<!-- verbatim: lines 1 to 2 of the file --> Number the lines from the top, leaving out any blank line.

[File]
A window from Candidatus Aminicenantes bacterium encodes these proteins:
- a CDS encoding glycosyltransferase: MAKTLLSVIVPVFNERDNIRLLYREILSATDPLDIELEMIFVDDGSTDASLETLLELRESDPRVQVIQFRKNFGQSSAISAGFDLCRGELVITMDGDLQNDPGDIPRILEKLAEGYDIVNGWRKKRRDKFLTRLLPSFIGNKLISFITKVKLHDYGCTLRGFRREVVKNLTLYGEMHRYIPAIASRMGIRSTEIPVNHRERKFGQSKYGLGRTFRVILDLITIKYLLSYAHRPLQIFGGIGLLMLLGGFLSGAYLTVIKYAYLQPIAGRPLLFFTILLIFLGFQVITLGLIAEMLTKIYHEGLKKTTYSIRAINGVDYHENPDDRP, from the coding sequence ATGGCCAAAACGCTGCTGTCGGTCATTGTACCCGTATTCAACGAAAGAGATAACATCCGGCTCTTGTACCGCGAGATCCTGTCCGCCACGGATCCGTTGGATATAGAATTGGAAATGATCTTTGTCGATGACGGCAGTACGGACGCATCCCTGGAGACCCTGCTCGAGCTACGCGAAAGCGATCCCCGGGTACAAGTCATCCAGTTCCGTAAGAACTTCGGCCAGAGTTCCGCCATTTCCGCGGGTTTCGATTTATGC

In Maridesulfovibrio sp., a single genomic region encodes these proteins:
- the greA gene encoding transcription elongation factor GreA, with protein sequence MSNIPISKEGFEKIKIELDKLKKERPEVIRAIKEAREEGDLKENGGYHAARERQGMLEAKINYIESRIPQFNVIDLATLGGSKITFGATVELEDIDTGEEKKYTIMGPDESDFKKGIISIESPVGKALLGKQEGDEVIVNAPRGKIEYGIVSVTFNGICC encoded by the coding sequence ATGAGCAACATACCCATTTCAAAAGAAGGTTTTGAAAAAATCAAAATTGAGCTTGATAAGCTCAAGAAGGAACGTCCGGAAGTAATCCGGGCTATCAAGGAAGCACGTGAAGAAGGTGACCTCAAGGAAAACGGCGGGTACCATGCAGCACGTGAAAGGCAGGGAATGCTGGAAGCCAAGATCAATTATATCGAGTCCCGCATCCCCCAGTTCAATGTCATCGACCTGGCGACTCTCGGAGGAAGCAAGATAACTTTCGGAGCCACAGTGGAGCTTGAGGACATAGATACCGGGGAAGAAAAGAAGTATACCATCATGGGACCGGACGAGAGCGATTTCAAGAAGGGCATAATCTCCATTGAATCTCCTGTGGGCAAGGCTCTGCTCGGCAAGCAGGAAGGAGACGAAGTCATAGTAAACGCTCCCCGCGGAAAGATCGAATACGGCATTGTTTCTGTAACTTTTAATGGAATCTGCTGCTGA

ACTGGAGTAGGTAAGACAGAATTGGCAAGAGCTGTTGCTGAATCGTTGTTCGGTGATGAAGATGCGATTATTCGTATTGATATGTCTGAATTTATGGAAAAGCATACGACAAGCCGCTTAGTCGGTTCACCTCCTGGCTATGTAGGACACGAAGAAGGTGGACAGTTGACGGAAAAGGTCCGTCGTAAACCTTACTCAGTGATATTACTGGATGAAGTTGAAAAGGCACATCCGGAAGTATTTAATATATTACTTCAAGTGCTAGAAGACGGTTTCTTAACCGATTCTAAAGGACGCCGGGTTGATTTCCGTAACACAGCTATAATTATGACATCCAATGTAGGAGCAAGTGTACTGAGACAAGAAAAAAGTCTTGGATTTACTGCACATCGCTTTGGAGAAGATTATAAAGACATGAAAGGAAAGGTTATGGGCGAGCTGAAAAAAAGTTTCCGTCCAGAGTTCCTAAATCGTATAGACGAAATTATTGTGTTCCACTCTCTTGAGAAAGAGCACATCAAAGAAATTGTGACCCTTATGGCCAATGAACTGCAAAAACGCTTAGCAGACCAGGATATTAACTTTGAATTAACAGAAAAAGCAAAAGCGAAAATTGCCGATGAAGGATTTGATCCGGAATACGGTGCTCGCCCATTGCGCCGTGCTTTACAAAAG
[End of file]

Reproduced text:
A window from Candidatus Aminicenantes bacterium encodes these proteins:
- a CDS encoding glycosyltransferase: MAKTLLSVIVPVFNERDNIRLLYREILSATDPLDIELEMIFVDDGSTDASLETLLELRESDPRVQVIQFRKNFGQSSAISAGFDLCRGELVITMDGDLQNDPGDIPRILEKLAEGYDIVNGWRKKRRDKFLTRLLPSFIGNKLISFITKVKLHDYGCTLRGFRREVVKNLTLYGEMHRYIPAIASRMGIRSTEIPVNHRERKFGQSKYGLGRTFRVILDLITIKYLLSYAHRPLQIFGGIGLLMLLGGFLSGAYLTVIKYAYLQPIAGRPLLFFTILLIFLGFQVITLGLIAEMLTKIYHEGLKKTTYSIRAINGVDYHENPDDRP, from the coding sequence ATGGCCAAAACGCTGCTGTCGGTCATTGTACCCGTATTCAACGAAAGAGATAACATCCGGCTCTTGTACCGCGAGATCCTGTCCGCCACGGATCCGTTGGATATAGAATTGGAAATGATCTTTGTCGATGACGGCAGTACGGACGCATCCCTGGAGACCCTGCTCGAGCTACGCGAAAGCGATCCCCGGGTACAAGTCATCCAGTTCCGTAAGAACTTCGGCCAGAGTTCCGCCATTTCCGCGGGTTTCGATTTATGC